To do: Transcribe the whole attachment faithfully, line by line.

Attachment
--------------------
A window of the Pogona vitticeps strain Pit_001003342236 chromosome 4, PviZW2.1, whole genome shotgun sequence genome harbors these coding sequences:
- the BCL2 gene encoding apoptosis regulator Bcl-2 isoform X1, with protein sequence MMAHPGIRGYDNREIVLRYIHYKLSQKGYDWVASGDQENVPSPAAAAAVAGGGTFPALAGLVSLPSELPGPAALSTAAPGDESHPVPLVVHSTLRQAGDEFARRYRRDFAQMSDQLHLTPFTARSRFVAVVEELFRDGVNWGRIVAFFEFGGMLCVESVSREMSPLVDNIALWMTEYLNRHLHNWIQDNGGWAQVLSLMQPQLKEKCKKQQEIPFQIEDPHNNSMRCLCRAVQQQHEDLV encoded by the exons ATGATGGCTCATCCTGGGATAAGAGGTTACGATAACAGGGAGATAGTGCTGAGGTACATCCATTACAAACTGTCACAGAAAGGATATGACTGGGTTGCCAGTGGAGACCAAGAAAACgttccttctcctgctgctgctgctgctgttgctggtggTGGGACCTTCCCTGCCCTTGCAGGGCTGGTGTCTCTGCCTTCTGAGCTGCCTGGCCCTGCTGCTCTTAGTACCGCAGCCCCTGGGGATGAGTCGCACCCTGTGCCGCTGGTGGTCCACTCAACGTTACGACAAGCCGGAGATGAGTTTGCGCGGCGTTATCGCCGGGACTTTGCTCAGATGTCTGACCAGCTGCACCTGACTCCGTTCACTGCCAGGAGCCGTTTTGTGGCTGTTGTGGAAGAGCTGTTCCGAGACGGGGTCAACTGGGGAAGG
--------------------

A window of the Pogona vitticeps strain Pit_001003342236 chromosome 4, PviZW2.1, whole genome shotgun sequence genome harbors these coding sequences:
- the BCL2 gene encoding apoptosis regulator Bcl-2 isoform X1, with protein sequence MMAHPGIRGYDNREIVLRYIHYKLSQKGYDWVASGDQENVPSPAAAAAVAGGGTFPALAGLVSLPSELPGPAALSTAAPGDESHPVPLVVHSTLRQAGDEFARRYRRDFAQMSDQLHLTPFTARSRFVAVVEELFRDGVNWGRIVAFFEFGGMLCVESVSREMSPLVDNIALWMTEYLNRHLHNWIQDNGGWAQVLSLMQPQLKEKCKKQQEIPFQIEDPHNNSMRCLCRAVQQQHEDLV encoded by the exons ATGATGGCTCATCCTGGGATAAGAGGTTACGATAACAGGGAGATAGTGCTGAGGTACATCCATTACAAACTGTCACAGAAAGGATATGACTGGGTTGCCAGTGGAGACCAAGAAAACgttccttctcctgctgctgctgctgctgttgctggtggTGGGACCTTCCCTGCCCTTGCAGGGCTGGTGTCTCTGCCTTCTGAGCTGCCTGGCCCTGCTGCTCTTAGTACCGCAGCCCCTGGGGATGAGTCGCACCCTGTGCCGCTGGTGGTCCACTCAACGTTACGACAAGCCGGAGATGAGTTTGCGCGGCGTTATCGCCGGGACTTTGCTCAGATGTCTGACCAGCTGCACCTGACTCCGTTCACTGCCAGGAGCCGTTTTGTGGCTGTTGTGGAAGAGCTGTTCCGAGACGGGGTCAACTGGGGAAGG